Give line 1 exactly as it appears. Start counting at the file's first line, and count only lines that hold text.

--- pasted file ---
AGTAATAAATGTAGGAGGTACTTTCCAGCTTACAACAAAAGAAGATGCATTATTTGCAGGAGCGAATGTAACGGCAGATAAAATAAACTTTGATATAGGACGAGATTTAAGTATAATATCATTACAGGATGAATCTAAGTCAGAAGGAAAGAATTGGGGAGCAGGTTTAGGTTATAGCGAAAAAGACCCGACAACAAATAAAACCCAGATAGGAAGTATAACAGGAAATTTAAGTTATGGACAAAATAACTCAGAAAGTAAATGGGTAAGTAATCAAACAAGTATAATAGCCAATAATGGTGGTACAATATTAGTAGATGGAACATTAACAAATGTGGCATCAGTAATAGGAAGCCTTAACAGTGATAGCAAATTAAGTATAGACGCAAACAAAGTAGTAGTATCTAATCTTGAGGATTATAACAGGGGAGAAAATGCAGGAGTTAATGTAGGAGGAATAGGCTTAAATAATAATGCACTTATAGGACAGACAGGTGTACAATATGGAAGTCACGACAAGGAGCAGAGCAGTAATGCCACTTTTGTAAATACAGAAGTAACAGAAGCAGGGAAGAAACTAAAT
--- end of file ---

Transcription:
AGTAATAAATGTAGGAGGTACTTTCCAGCTTACAACAAAAGAAGATGCATTATTTGCAGGAGCGAATGTAACGGCAGATAAAATAAACTTTGATATAGGACGAGATTTAAGTATAATATCATTACAGGATGAATCTAAGTCAGAAGGAAAGAATTGGGGAGCAGGTTTAGGTTATAGCGAAAAAGACCCGACAACAAATAAAACCCAGATAGGAAGTATAACAGGAAATTTAAGTTATGGACAAAATAACTCAGAAAGTAAATGGGTAAGTAATCAAACAAGTATAATAGCCAATAATGGTGGTACAATATTAGTAGATGGAACATTAACAAATGTGGCATCAGTAATAGGAAGCCTTAACAGTGATAGCAAATTAAGTATAGACGCAAACAAAGTAGTAGTATCTAATCTTGAGGATTATAACAGGGGAGAAAATGCAGGAGTTAATGTAGGAGGAATAGGCTTAAATAATAATGCACTTATAGGACAGACAGGTGTACAATATGGAAGTCACGACAAGGAGCAGAGCAGTAATGCCACTTTTGTAAATACAGAAGTAACAGAAGCAGGGAAGAAACTAAAT